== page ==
Teachers Union President Against Private Schools Defends Sending Son To One
In an interview with CNN Primetime host Abby Phillip, Chicago Teachers Union President Stacy Davis Gates addressed the recent controversy surrounding her decision to enroll her son in a private school.
Critics had questioned Davis Gates’ commitment to public education, given her vocal opposition to school choice and her comparisons of modern private schools to the segregation-era “segregation academies” of the Jim Crow South.
CNN host CALLS OUT Chicago Teachers Union boss for sending her own son to a private school.
8 minutes of pure gold.
The union president should RESIGN in disgrace after this interview.
— Corey A. DeAngelis, school choice evangelist (@DeAngelisCorey) September 13, 2023
When asked why she had chosen a private school for her child despite her previous statements, Gates swiftly clarified her stance, stating, “I didn’t speak out against private schools. I spoke out against school choice.”
“School choice and private schools are two different entities,” she maintained.
She emphasized that her opposition was rooted in the belief that public funds should be invested in strengthening public education, not diverted to private alternatives.
It was recently revealed that Gates, who assumed the CTU presidency last year, had chosen to enroll her eldest child in a Catholic high school in Chicago’s South Side. She had previously stated that having her children in public schools helped legitimize her position within the union.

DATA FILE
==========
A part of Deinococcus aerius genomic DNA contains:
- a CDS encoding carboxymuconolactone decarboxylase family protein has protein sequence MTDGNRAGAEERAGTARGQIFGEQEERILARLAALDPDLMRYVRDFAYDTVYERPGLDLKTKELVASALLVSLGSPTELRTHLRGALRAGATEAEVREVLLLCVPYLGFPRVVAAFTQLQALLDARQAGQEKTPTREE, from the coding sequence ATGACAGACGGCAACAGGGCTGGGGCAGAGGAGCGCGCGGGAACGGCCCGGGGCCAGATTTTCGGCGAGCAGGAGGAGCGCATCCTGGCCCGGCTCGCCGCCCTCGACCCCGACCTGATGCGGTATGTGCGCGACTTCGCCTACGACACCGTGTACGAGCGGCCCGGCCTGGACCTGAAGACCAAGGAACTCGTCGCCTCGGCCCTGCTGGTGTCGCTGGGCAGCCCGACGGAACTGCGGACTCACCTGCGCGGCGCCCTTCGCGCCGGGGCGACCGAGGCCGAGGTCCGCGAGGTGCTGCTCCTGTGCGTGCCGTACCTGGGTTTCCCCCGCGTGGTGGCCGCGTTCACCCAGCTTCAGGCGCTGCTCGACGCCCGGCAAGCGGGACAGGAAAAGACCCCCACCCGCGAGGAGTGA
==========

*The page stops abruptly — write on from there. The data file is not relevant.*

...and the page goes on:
“I’m also a mother. My children go to Chicago Public Schools. These are things that help to legitimize my space within the coalition,” she had said.
In a Chicago Magazine article from last year, Davis Gates emphasized, “I can’t advocate on behalf of public education without it taking root in my own household.”
During Tuesday’s interview, Phillip also confronted Gates with her past statements on social media, including one in which she posted, “*School choice* was actually the choice of racists,” and referred to private schools as” ‘Segregation Academies.’”
Highlighting the discrepancy between her words and her decision to send her child to a private school, Phillip inquired, “What do you say to people questioning whether your rhetoric matches your actions?”
Gates, drawing on her background as a former history teacher, stood firm in her stance as she explained that she was presenting historical facts, highlighting how private schools emerged in response to desegregation efforts.
Phillip, persistent in her line of questioning, read a letter Gates wrote herself in which she explained her decision to enroll her son in a private school for a sports program.
“The question I think your critics are asking is why not afford that nuance to the families who might live in the South Side of Chicago and in other major cities, and they want the same choice that you were able to afford to give to your child?” Phillip quizzed.
Gates, however, countered, emphasizing that she has two other children in public schools and argued that Chicago’s public schools faced severe funding issues.
According to her, she made the choice with her husband “so [their son] could live out his dream of being a soccer player while also having a curriculum that can meet his social and emotional needs, even as his two sisters remain in Chicago Public School.”
As the interview continued, Phillip asked if Davis Gates regretted her past rhetoric, and Gates firmly responded, “Regret rhetoric? What I’ve said are facts.”
The exchange concluded with Phillip reiterating the point of the entire back and forth: “I also think that what you just described for your son is a choice that you made for your family, and I think that’s what your critics are pointing out here.”